Nico Hulkenberg admits that the change of F1 regulations for 2014 make it hard to define goals for the season, even if there may be the opportunity to upset the usual pecking order.

The German returns to Sahara Force India after a year away at Sauber and is hoping to continue from where he left off at the end of 2013, where he was a regular top six threat for the Swiss outfit. However, with changes to the engine, drivetrain and aerodynamics mandated by the new rulebook, he admits that there is no certainty to anything ahead of the first race.

"I hope that we have a competitive car and that I can deliver good results, just like I did at the end of 2013," he said as Force India stole a march on the opposition by launching the VJM07 via Twitter, "But it's really hard to define and set the targets with so many question marks in the game.

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"It's exciting times, but there's not so much I can say at the moment. I think everybody is a bit in the dark in terms of how the car is going to behave, what it's going to be like, and also the driving sensation for us in the car. There are quite a few question marks still there and I think we can't really give you all the answers until we've been out on the track running."

With Force India having challenged hard for fifth place in the constructors' championship in the first half of 2013, Hulkenberg sees no reason why the Silverstone-based squad can't be a player again this year, although shaking up the established order will not be easy.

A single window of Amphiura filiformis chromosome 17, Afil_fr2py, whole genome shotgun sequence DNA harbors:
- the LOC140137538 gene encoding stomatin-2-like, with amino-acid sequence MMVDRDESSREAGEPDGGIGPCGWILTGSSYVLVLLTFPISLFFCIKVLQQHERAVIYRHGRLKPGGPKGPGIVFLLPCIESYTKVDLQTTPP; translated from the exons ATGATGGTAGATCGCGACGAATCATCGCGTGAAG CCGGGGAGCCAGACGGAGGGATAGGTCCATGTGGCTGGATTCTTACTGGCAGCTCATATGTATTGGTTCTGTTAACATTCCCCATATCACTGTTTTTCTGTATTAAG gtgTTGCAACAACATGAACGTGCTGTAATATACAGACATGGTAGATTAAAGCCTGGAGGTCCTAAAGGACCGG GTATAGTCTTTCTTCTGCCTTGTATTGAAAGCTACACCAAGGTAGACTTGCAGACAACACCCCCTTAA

"I think it could be an opportunity, but it works in both directions, because the regulations are really so different," he noted, "A lot has changed, especially on the engine side, so from that point of view it's impossible to predict anything. I'm sure there's an opportunity to do something special, but there's also an opportunity to make a mistake and to go the wrong way. We won't know until after the first couple of races.

"Obviously we want to do well, we want to score a lot of points and I think maximising our package and our performance is the main target for now. I'm sure that [reliability] could play a role at some point. For now everybody has to master the challenge and focus on reliability and make sure they tick the box. We're all in the same boat there, the manufacturers and all the teams."

With veterans like Jenson Button admitting that time in the simulator has suggested that the new breed of F1 car requires a shift in driving style, Hulkenberg is ready to adapt when testing gets underway in Spain next week.

"I think you need to be able to adjust to the required circumstances and adjust your driving style, [but] it's not easy and it will be a big challenge for everyone involved," he claimed, "The drivers have to deal with fuel management and everything else as well, but I think that's exciting. Going into the season I've never been in a situation like this in F1 where we know so little about what to expect and what's coming."